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PopMatters - 60
Based on rating 6/10
60

From their inception, Kingston, Pennsylvania’s Title Fight has always been about change. Constantly prodding at the boundaries of hardcore and punk, their 2011 debut Shed and follow-up Floral Green was not only constructed for thrashing mosh pits, but for those who wanted to contemplate deeper themes as well. On the title track of the band’s first album, bassist Ned Russin shouted, “Shed your skin / Change your face,” and now the quartet seems to be taking this simple mantra to heart.

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American Songwriter - 60
Based on rating 3/5
60

When it comes to progression, Title Fight are worthy contenders. The punk outfit from Kingston, PA isn’t afraid to cut across genres and fan bases alike. From their iconic riffs on 2011’s Shed to the Shoegaze-mixed aggression of 2012’s Floral Green, the band have gradually hinted at their venture into new territory. Releasing unconventional singles such as “Head In The Ceiling Fan” from Floral Green and “Be A Toy” off their 2013 Spring Songs EP, Title Fight have slowly switched from power chords and packed out shows at the This Is Hardcore Festival to relaxed, transient overtones.

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Punknews.org (Staff) - 60
Based on rating 3/5
60

Hyperview is a pretty interesting and candid look into Title Fight's journey. It feels like their best written record to date but in terms of musical drive and edge, it just doesn't quite ring like the old days. It's not necessarily a bad thing, as bands press on, mature, evolve and experiment. Case in point, Pianos Become The Teeth.

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DIY Magazine - 60
Based on rating 3/5
60

For anyone familiar with the previous musical output of Title Fight, the first track of their newest album ‘Hyperview’ is undoubtedly set to take them by surprise. A woozy, swirling mist of guitars, ‘Murder Your Memory’ showcases a new side to the four-piece, but it’s one that fits them well. Having, for the duration of their career so far, predominantly gravitated towards the worlds of punk and hardcore, the Kingston, PA quartet have admittedly never been afraid of dipping their toes into the shoegaze pond.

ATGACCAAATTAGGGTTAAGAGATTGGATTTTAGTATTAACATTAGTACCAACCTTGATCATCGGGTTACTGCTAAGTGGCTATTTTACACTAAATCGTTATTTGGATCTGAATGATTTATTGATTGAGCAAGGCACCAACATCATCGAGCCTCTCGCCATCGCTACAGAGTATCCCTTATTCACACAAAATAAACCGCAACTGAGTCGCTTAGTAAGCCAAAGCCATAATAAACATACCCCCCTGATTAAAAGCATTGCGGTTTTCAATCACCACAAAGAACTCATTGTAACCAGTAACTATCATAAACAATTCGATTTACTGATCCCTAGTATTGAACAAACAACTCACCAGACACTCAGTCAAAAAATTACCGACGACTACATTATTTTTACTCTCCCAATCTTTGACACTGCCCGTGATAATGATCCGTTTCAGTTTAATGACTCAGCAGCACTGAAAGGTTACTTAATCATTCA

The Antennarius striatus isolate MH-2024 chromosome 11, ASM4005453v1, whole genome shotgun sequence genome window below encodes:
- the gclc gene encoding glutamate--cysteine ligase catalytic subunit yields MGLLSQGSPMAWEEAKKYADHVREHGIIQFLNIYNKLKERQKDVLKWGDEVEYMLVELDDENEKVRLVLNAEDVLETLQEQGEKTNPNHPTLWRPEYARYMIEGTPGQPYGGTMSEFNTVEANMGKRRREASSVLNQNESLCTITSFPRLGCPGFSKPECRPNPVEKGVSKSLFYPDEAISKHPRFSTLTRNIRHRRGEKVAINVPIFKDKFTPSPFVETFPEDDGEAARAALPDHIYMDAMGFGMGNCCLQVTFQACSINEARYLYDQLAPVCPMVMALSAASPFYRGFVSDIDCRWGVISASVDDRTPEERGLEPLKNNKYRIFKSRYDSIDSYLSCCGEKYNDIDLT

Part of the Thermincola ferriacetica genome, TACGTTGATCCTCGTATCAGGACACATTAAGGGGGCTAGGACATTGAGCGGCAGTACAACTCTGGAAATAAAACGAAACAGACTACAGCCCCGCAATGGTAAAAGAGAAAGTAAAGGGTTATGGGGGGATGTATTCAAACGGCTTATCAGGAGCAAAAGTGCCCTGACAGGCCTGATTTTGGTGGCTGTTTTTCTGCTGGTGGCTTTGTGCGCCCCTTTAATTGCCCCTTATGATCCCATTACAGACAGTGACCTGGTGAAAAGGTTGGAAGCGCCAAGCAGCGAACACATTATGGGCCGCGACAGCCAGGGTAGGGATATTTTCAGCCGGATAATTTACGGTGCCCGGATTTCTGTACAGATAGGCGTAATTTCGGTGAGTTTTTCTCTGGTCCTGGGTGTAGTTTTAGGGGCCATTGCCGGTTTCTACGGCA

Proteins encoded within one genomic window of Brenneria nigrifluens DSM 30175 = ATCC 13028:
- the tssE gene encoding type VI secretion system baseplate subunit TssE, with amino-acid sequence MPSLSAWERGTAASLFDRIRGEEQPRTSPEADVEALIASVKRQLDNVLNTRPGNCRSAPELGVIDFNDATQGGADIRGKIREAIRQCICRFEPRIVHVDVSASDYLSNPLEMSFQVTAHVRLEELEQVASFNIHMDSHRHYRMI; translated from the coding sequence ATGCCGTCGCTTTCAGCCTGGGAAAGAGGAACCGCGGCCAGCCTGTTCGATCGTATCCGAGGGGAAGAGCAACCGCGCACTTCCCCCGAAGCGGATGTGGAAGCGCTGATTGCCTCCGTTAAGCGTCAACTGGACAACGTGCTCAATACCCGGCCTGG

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Blurt Magazine
Their review was only somewhat favourable

The guys that make up Kingston. PA’s Title Fight must have known they were going to piss off some folks with Hyperview. The band’s 2011 debut, Shed, was a barrage of loud drums and distorted guitars, followed the next year by Floral Green, a record that still drew greatly from post-hardcore and early emo bands, a bruising, but impressive soundtrack.

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New Musical Express (NME)
Their review was positive

You know about the big releases each week, but what about those smaller albums which may have passed underneath your radar. Don’t miss out on the smaller, lesser-known gems which might become some of your favourites. We’ve rounded up seven of the best new album releases from this week: discover the abrasion of Screaming Females, Colleen Green’s millennial navel-gazing and more.